Books by Frazier ``Slow'' Robinson

Released: April 1, 1999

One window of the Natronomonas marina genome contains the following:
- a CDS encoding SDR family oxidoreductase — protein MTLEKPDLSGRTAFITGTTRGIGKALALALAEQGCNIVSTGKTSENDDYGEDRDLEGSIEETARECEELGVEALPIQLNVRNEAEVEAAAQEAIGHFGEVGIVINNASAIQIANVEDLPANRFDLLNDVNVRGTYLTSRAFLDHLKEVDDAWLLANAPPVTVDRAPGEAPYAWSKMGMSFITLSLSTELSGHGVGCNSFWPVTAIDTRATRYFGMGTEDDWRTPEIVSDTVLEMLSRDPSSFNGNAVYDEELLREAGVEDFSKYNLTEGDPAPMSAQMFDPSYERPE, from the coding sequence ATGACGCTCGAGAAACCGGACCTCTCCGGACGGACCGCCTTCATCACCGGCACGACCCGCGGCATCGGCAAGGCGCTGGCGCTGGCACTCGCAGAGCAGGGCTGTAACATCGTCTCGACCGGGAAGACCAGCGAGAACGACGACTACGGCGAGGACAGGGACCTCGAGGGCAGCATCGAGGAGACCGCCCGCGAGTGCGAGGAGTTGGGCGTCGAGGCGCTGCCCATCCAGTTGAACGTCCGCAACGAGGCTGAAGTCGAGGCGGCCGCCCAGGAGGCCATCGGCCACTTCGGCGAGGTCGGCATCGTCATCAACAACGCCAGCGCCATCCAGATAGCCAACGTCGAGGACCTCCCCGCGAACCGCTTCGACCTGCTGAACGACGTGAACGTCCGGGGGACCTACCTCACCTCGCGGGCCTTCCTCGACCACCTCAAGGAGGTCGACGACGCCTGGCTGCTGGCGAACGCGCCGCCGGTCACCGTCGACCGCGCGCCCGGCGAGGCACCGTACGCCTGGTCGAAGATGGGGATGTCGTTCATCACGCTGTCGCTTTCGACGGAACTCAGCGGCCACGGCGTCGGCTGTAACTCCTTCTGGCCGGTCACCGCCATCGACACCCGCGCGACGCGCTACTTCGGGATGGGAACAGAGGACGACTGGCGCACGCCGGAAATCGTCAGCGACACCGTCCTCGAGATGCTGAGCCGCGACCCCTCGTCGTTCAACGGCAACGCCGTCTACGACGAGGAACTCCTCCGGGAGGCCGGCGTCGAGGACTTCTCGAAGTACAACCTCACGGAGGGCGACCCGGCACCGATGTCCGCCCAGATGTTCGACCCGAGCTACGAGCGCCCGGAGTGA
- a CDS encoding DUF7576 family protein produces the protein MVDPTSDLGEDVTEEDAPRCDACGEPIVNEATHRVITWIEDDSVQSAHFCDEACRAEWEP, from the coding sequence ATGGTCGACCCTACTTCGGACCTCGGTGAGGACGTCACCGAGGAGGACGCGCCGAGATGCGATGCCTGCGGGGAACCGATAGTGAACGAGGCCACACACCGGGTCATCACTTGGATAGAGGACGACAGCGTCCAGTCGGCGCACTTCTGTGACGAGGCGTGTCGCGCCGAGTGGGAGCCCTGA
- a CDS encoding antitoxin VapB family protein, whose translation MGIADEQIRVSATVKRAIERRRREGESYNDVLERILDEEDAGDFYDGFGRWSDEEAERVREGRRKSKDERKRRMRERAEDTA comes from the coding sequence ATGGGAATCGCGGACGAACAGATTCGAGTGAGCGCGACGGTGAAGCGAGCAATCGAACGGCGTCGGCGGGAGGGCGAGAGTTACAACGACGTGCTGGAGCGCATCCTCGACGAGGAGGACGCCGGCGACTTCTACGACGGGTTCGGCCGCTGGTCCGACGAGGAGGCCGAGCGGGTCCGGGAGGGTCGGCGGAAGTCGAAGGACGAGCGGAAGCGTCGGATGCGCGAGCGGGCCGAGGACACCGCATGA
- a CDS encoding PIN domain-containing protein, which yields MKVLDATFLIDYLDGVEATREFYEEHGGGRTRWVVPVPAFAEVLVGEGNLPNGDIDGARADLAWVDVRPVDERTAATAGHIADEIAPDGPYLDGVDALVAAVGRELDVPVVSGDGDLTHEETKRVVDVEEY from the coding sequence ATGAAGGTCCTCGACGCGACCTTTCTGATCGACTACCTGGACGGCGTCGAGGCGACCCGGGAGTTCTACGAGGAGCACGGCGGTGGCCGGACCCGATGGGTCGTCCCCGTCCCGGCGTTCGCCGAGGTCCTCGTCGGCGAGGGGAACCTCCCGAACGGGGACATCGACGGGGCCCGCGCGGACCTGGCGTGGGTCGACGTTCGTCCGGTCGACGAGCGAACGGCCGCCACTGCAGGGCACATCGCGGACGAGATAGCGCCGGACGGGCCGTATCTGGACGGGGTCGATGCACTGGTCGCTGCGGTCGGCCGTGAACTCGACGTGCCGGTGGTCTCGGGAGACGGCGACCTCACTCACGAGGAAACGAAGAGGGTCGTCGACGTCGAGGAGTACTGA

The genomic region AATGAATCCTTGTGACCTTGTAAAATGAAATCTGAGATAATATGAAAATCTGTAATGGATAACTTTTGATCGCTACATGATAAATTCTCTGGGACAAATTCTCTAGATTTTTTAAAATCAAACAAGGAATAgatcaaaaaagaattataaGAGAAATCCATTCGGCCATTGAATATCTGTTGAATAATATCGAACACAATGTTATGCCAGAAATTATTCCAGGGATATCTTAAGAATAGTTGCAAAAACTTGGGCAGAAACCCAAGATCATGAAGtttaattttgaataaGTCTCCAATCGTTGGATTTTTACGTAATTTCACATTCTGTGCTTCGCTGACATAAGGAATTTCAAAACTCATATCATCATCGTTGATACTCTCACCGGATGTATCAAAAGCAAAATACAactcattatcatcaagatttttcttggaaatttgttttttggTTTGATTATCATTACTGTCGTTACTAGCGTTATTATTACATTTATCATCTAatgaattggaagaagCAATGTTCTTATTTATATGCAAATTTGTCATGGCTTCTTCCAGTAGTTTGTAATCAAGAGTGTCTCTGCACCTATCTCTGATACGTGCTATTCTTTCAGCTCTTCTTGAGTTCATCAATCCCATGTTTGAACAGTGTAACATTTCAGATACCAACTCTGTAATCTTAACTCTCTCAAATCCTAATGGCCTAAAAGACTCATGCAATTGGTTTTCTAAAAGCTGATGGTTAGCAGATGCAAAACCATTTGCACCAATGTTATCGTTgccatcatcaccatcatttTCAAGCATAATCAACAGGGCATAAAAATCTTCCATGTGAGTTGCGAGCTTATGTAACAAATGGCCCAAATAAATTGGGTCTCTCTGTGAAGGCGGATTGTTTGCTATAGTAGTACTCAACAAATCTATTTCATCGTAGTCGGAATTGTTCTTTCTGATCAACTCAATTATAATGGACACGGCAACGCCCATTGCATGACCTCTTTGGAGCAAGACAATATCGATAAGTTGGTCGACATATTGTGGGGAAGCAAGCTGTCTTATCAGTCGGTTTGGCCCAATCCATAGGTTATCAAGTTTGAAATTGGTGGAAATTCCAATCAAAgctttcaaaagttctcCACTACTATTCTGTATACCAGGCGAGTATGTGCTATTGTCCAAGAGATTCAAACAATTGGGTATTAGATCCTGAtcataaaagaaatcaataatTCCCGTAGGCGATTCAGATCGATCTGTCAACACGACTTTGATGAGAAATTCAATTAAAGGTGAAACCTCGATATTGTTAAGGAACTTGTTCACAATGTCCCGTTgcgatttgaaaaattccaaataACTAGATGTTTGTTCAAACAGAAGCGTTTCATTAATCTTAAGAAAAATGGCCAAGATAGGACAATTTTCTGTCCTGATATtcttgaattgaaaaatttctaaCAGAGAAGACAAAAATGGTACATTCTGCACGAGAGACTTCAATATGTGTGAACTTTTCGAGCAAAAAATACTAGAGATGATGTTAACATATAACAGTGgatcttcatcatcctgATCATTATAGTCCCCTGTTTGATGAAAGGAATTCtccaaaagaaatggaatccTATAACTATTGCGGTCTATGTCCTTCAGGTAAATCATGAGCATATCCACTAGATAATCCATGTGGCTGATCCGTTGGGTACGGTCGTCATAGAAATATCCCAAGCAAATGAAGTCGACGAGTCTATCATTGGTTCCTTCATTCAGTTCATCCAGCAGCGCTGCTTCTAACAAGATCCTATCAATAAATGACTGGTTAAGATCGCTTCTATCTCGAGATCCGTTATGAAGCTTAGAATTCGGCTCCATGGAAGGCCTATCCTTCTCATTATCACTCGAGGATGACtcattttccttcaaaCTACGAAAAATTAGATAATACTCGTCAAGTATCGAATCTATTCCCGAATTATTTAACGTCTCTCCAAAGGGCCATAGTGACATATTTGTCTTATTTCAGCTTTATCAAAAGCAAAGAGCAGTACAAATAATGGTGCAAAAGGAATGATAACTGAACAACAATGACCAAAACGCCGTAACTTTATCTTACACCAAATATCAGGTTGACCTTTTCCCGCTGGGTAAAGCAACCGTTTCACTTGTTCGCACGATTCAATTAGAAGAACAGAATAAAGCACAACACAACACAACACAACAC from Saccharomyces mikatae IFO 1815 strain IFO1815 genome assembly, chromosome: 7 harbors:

A behind-the-plate memoir by a catcher from the Negro Leagues' glory years. Perhaps Robinson (who died in 1997) was nicknamed "Slow" for lumbering around the bases, but his memories and observations are quick and lively, capturing a homey slice of African-American history. Co-author Bauer, a baseball book antiquarian, allows the Oklahoma native to speak with local color. Back in 1940, when Robinson made $325 a month with the Kansas City Monarchs, he recalls a trash-talking opposing batter in friendly terms: "He—d jive to you and we—d jive at him. You might be mad that he got you [homered off your pitcher], but you couldn—t be mad at him." This laid-back spirit suffuses the book's best portions. In a haphazard baseball world where team rosters were a matter of which stars were barnstorming where, some impromptu games pitted a Negro League team against a colorful white bunch of Gospel fundamentalists like the Israelite House of David, whose players sported waist-long hair and shaggy beards. When games with the New York Cubans brought him to New York, Robinson visited the Apollo Theater or hung with Red Foxx and Count Basie, but off-field life's most memorable episodes involved cruising country roads with Satchel Paige, who could barely drive his Chrysler and once wouldn—t pitch because he had 52 traffic violations and —was afraid he—d be arrested on the mound.— Robinson also caught for other greats, like Leon Day and John Markham. Jackie Robinson's breakthrough changed all their lives for the better but meant the end of the Negro Leagues. The fan gets a rare glimpse at some Negro League players, like Larry Doby, before they crossed over, and at many stars who would have had Hall of Fame careers if they—d had the chance. Authentic Americana, with enough balls, strikes, players, and pennant chases to keep the hardcore fans happy. (30 b&w photos, not seen) Read full book review >